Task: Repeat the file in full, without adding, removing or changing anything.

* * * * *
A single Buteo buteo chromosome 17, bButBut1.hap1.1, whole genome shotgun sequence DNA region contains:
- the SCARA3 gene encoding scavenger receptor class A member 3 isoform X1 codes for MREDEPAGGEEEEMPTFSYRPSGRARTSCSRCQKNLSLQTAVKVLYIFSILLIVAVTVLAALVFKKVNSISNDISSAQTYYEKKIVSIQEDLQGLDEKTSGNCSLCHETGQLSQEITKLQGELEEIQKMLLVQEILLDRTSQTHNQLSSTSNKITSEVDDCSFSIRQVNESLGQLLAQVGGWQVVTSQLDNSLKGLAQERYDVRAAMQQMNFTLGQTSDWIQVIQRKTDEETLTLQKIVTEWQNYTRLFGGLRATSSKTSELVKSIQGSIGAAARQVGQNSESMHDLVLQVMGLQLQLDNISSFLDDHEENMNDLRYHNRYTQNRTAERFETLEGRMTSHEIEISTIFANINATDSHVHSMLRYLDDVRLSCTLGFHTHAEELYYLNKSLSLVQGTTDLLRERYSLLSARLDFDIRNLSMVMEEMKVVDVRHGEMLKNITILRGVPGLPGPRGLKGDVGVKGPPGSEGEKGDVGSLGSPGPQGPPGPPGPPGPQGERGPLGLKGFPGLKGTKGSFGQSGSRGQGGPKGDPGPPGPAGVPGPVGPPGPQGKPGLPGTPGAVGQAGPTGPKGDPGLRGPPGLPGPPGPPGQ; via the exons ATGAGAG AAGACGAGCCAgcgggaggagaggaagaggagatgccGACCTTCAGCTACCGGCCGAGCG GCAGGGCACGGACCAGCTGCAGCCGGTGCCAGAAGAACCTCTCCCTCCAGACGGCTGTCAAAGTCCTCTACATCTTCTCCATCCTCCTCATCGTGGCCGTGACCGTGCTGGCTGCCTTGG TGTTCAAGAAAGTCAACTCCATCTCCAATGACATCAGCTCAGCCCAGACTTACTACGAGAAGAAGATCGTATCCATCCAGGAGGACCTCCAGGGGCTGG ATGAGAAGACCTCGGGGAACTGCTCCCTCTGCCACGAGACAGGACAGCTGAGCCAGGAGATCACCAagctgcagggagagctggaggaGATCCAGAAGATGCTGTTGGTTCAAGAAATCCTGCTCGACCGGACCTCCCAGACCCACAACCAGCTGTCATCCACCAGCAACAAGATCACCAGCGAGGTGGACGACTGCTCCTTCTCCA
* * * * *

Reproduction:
A single Buteo buteo chromosome 17, bButBut1.hap1.1, whole genome shotgun sequence DNA region contains:
- the SCARA3 gene encoding scavenger receptor class A member 3 isoform X1 codes for MREDEPAGGEEEEMPTFSYRPSGRARTSCSRCQKNLSLQTAVKVLYIFSILLIVAVTVLAALVFKKVNSISNDISSAQTYYEKKIVSIQEDLQGLDEKTSGNCSLCHETGQLSQEITKLQGELEEIQKMLLVQEILLDRTSQTHNQLSSTSNKITSEVDDCSFSIRQVNESLGQLLAQVGGWQVVTSQLDNSLKGLAQERYDVRAAMQQMNFTLGQTSDWIQVIQRKTDEETLTLQKIVTEWQNYTRLFGGLRATSSKTSELVKSIQGSIGAAARQVGQNSESMHDLVLQVMGLQLQLDNISSFLDDHEENMNDLRYHNRYTQNRTAERFETLEGRMTSHEIEISTIFANINATDSHVHSMLRYLDDVRLSCTLGFHTHAEELYYLNKSLSLVQGTTDLLRERYSLLSARLDFDIRNLSMVMEEMKVVDVRHGEMLKNITILRGVPGLPGPRGLKGDVGVKGPPGSEGEKGDVGSLGSPGPQGPPGPPGPPGPQGERGPLGLKGFPGLKGTKGSFGQSGSRGQGGPKGDPGPPGPAGVPGPVGPPGPQGKPGLPGTPGAVGQAGPTGPKGDPGLRGPPGLPGPPGPPGQ; via the exons ATGAGAG AAGACGAGCCAgcgggaggagaggaagaggagatgccGACCTTCAGCTACCGGCCGAGCG GCAGGGCACGGACCAGCTGCAGCCGGTGCCAGAAGAACCTCTCCCTCCAGACGGCTGTCAAAGTCCTCTACATCTTCTCCATCCTCCTCATCGTGGCCGTGACCGTGCTGGCTGCCTTGG TGTTCAAGAAAGTCAACTCCATCTCCAATGACATCAGCTCAGCCCAGACTTACTACGAGAAGAAGATCGTATCCATCCAGGAGGACCTCCAGGGGCTGG ATGAGAAGACCTCGGGGAACTGCTCCCTCTGCCACGAGACAGGACAGCTGAGCCAGGAGATCACCAagctgcagggagagctggaggaGATCCAGAAGATGCTGTTGGTTCAAGAAATCCTGCTCGACCGGACCTCCCAGACCCACAACCAGCTGTCATCCACCAGCAACAAGATCACCAGCGAGGTGGACGACTGCTCCTTCTCCA